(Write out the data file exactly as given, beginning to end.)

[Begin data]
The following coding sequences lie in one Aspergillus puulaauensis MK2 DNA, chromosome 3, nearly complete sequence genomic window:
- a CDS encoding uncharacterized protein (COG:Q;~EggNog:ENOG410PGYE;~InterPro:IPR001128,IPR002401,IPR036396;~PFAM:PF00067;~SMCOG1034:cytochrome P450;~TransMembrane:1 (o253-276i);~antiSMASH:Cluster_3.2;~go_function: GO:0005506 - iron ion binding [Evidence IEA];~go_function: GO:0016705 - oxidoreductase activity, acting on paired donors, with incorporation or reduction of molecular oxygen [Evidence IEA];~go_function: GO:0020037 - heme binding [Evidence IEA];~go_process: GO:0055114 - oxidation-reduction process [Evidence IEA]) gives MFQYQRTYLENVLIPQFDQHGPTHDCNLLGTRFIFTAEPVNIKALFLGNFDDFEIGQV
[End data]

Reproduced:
The following coding sequences lie in one Aspergillus puulaauensis MK2 DNA, chromosome 3, nearly complete sequence genomic window:
- a CDS encoding uncharacterized protein (COG:Q;~EggNog:ENOG410PGYE;~InterPro:IPR001128,IPR002401,IPR036396;~PFAM:PF00067;~SMCOG1034:cytochrome P450;~TransMembrane:1 (o253-276i);~antiSMASH:Cluster_3.2;~go_function: GO:0005506 - iron ion binding [Evidence IEA];~go_function: GO:0016705 - oxidoreductase activity, acting on paired donors, with incorporation or reduction of molecular oxygen [Evidence IEA];~go_function: GO:0020037 - heme binding [Evidence IEA];~go_process: GO:0055114 - oxidation-reduction process [Evidence IEA]) gives MFQYQRTYLENVLIPQFDQHGPTHDCNLLGTRFIFTAEPVNIKALFLGNFDDFEIGQV